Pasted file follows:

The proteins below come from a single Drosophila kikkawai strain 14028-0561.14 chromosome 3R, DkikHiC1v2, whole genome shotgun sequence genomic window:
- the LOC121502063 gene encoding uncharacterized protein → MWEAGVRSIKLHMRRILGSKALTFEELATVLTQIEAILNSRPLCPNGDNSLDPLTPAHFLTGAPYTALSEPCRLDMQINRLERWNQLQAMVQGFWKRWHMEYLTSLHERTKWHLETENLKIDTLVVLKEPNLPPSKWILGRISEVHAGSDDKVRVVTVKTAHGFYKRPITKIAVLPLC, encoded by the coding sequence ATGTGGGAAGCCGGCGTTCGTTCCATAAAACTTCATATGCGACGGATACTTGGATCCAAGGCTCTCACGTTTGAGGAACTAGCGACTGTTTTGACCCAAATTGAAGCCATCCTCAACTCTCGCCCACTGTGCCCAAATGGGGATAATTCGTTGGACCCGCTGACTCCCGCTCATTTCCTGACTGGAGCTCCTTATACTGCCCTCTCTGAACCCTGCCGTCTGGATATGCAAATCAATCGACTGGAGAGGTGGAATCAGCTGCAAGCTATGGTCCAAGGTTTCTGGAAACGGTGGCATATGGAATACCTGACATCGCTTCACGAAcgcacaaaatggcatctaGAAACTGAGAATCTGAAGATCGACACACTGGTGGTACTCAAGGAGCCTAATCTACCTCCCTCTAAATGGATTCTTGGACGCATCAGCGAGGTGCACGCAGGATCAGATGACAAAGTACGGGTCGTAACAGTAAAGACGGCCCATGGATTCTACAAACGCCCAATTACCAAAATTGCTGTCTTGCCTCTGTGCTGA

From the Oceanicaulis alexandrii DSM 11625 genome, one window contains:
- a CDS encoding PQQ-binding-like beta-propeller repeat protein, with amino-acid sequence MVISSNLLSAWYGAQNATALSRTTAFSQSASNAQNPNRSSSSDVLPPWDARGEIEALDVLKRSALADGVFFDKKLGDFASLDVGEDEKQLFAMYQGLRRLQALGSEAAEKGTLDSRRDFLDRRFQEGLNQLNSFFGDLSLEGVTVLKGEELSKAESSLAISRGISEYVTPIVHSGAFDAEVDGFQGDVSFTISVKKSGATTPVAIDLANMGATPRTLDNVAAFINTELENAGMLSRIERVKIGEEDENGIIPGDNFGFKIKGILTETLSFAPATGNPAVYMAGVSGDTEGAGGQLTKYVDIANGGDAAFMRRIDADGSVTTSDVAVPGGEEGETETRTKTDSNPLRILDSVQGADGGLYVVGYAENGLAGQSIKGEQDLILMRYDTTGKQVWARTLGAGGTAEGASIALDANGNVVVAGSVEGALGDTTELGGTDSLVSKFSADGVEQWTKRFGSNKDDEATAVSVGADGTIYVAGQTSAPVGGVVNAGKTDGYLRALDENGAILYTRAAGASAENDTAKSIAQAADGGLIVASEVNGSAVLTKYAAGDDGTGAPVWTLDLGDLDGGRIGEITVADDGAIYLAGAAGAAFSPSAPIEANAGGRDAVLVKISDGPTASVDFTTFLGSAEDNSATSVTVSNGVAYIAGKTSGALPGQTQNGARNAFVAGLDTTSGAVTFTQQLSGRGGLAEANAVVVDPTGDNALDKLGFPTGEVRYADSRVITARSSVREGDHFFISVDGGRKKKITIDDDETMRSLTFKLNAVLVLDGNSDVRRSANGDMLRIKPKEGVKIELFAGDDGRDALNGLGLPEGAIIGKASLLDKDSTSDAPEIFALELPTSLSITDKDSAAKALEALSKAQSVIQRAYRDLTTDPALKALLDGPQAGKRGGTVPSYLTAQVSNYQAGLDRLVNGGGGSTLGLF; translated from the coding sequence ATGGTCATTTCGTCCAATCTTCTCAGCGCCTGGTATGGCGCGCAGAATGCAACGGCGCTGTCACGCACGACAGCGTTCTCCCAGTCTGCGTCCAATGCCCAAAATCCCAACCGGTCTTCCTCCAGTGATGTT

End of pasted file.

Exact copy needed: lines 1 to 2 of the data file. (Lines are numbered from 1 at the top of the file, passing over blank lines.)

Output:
The proteins below come from a single Drosophila kikkawai strain 14028-0561.14 chromosome 3R, DkikHiC1v2, whole genome shotgun sequence genomic window:
- the LOC121502063 gene encoding uncharacterized protein → MWEAGVRSIKLHMRRILGSKALTFEELATVLTQIEAILNSRPLCPNGDNSLDPLTPAHFLTGAPYTALSEPCRLDMQINRLERWNQLQAMVQGFWKRWHMEYLTSLHERTKWHLETENLKIDTLVVLKEPNLPPSKWILGRISEVHAGSDDKVRVVTVKTAHGFYKRPITKIAVLPLC, encoded by the coding sequence ATGTGGGAAGCCGGCGTTCGTTCCATAAAACTTCATATGCGACGGATACTTGGATCCAAGGCTCTCACGTTTGAGGAACTAGCGACTGTTTTGACCCAAATTGAAGCCATCCTCAACTCTCGCCCACTGTGCCCAAATGGGGATAATTCGTTGGACCCGCTGACTCCCGCTCATTTCCTGACTGGAGCTCCTTATACTGCCCTCTCTGAACCCTGCCGTCTGGATATGCAAATCAATCGACTGGAGAGGTGGAATCAGCTGCAAGCTATGGTCCAAGGTTTCTGGAAACGGTGGCATATGGAATACCTGACATCGCTTCACGAAcgcacaaaatggcatctaGAAACTGAGAATCTGAAGATCGACACACTGGTGGTACTCAAGGAGCCTAATCTACCTCCCTCTAAATGGATTCTTGGACGCATCAGCGAGGTGCACGCAGGATCAGATGACAAAGTACGGGTCGTAACAGTAAAGACGGCCCATGGATTCTACAAACGCCCAATTACCAAAATTGCTGTCTTGCCTCTGTGCTGA